Caroline Leavett has an interesting guest post on Jane Friedman’s blog on writing fact as fiction. This can get very tricky and could involve lawsuits. Caroline talks about the ways you can disguise the Fact in your Fiction so nobody ever knows it’s a true story.

 

 

In The Craft Section,

Writing character appearance- Michelle Miller


Motivating emotionally challenging characters-Becca Puglisi- Bookmark


How to use symbolic settings in your story- K M Weiland- Bookmark


Tropes to the left of me- Terry Odell


Adding a listening pass to your edit- Suzy Vadori-Bookmark

 

In The Marketing Section,

7 Social Media Best Practices- Draft2digital


Book Marketing strategies- Dale Roberts- Bookmark


Analyzing your book marketing niche- Colleen Story


Chirp- free marketing tools-Bookbub- Bookmark


Facebook ads – Written Word Media- Bookmark

 

To Finish

It’s that time of the year when I look back over sixteen years of weekly blogging on the publishing and writing industry where change is constant. Ebooks to Kindle to Subscription publishing services to Print on Demand to Audio Books to Direct Sales to AI. In the next year the Publishers will be coping with the avalanche of AI generated novels and the disruptive impact on the industry. For the Writers it will be the insistence that they are human and human interaction with fans will be the most important strand in their writer business.

This human is about to look for a big drink and cake!


Maureen

@craicer

 

Do you want the best of my bookmarked links in a handy monthly newsletter? You can subscribe here to join our happy band.

If you want the weekly blog in your inbox subscribe to the Substack version.

If you like the blog and want to buy me a coffee or cake for 16 years of blogging, I appreciate and value virtual coffee love. Thanks.

 

Pic Photo by Julien Photo on Unsplash

Thursday, April 18, 2024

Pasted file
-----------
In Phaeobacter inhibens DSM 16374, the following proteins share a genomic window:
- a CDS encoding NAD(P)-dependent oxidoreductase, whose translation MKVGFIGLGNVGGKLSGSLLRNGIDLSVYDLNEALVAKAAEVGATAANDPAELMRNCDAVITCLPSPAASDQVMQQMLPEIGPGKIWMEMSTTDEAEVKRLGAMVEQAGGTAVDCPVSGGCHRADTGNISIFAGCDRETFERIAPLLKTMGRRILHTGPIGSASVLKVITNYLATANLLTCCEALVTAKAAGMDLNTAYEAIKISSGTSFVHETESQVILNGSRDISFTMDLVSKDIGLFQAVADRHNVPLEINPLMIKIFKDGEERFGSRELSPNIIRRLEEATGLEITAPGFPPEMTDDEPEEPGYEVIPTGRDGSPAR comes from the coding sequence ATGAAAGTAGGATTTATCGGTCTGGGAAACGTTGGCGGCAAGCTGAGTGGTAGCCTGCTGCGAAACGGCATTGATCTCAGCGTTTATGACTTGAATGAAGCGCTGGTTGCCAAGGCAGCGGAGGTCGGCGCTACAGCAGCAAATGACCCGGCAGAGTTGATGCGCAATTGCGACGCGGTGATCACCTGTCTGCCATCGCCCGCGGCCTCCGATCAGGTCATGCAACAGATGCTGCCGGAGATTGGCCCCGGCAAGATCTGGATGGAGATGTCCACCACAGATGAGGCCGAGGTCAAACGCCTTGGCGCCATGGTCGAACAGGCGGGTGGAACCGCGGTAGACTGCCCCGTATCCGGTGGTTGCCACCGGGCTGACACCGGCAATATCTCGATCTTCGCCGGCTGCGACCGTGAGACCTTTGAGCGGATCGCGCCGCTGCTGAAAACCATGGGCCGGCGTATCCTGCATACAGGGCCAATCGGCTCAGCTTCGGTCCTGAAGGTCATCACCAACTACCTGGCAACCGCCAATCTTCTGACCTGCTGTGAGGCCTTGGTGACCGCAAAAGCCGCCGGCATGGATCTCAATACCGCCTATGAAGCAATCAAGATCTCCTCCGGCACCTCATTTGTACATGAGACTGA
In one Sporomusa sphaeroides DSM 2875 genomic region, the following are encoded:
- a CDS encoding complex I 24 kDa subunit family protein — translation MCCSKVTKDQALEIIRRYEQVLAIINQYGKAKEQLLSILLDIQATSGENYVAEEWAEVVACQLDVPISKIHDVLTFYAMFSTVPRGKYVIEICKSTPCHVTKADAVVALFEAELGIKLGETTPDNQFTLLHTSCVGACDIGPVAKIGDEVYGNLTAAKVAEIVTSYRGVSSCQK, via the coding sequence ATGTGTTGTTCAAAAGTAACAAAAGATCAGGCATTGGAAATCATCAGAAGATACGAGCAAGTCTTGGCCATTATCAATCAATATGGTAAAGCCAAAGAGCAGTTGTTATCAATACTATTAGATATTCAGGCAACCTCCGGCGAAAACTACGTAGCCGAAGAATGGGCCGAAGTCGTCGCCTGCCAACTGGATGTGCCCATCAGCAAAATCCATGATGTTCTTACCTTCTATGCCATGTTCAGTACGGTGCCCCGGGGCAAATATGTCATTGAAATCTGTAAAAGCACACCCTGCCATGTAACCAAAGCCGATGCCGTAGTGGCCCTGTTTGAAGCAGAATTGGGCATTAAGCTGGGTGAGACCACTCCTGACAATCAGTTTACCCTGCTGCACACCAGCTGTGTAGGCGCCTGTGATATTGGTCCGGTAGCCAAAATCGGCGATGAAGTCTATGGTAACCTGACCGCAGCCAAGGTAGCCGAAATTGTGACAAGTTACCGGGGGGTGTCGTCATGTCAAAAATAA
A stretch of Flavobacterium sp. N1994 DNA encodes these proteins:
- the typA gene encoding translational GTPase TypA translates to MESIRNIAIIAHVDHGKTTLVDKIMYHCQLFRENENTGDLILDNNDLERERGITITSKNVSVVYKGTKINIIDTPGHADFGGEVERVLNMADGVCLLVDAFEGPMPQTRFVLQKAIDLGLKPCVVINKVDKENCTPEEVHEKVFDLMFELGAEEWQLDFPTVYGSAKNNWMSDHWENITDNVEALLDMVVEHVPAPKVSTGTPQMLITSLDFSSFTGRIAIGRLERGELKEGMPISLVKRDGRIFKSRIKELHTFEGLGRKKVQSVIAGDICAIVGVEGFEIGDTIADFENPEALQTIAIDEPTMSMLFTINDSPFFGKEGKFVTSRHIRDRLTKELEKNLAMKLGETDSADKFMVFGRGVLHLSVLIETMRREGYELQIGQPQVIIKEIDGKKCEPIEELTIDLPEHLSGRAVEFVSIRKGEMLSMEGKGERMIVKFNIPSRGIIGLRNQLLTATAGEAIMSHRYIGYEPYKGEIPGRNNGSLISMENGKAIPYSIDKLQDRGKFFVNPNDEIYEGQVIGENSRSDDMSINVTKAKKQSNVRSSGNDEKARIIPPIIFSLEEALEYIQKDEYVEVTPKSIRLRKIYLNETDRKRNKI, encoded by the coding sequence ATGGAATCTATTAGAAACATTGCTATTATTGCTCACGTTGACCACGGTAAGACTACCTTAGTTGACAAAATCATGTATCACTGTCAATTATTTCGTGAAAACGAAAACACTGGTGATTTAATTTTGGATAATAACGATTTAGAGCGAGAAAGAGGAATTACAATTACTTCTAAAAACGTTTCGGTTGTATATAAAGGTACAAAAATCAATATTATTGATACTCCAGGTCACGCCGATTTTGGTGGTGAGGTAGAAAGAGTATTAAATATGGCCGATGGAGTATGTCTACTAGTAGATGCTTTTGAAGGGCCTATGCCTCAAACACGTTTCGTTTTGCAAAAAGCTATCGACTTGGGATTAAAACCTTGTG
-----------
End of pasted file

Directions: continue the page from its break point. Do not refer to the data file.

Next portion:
What The Reader Wants



In Publishing News this week,


Two reports released in the UK, the UK governments response to AI and The Society of Authors survey on AI show the creators and the government are a long way apart over the value and use of AI. Dan Holloway of The Alliance of Independent Authors breaks down the key sticking points for each report. Governments are watching each other and trying to get tips on how to tackle this disruptive technology.

 

Pen America is sounding the alarm over the rise and rise of book bans in schools. This is a number which everyone would like to see going the other way. They also call out the worst states for this practice.

 

Publishers Weekly is pivoting to embrace all sorts of events for publishers. They have appointed a director of content studio to run custom content and events. With the demise of Digital Book World which took over Book Expo America leaving America without a bookfair I’m wondering if they are making moves in this empty space.

 

Kelley Way has an interesting post on copyright and how to gift it. This is primarily for a US audience but there are useful tips. Always make sure you know what the copyright laws are in your own country if you Indie publish. Passive Guy has a post on 10 copyright myths for a good reminder.

 

If you Indie Publish you will be familiar with Print On Demand. Book Vault in the UK has been quietly upping the printing game. This week they announced Book Vault Bespoke with foiling, ribbons, sprayed edges, and other goodies available to on demand publishers. Check out what else they have coming. Super exciting if you are a writer.

 

When is a book club not a book club? Most people understand a book club to be a group that meets to read and discuss one book at a time. How about a club that meets to silent read for an hour. A bookstore has an interesting twist on the book club starting with swap your phone for a glass of wine and comfy chair.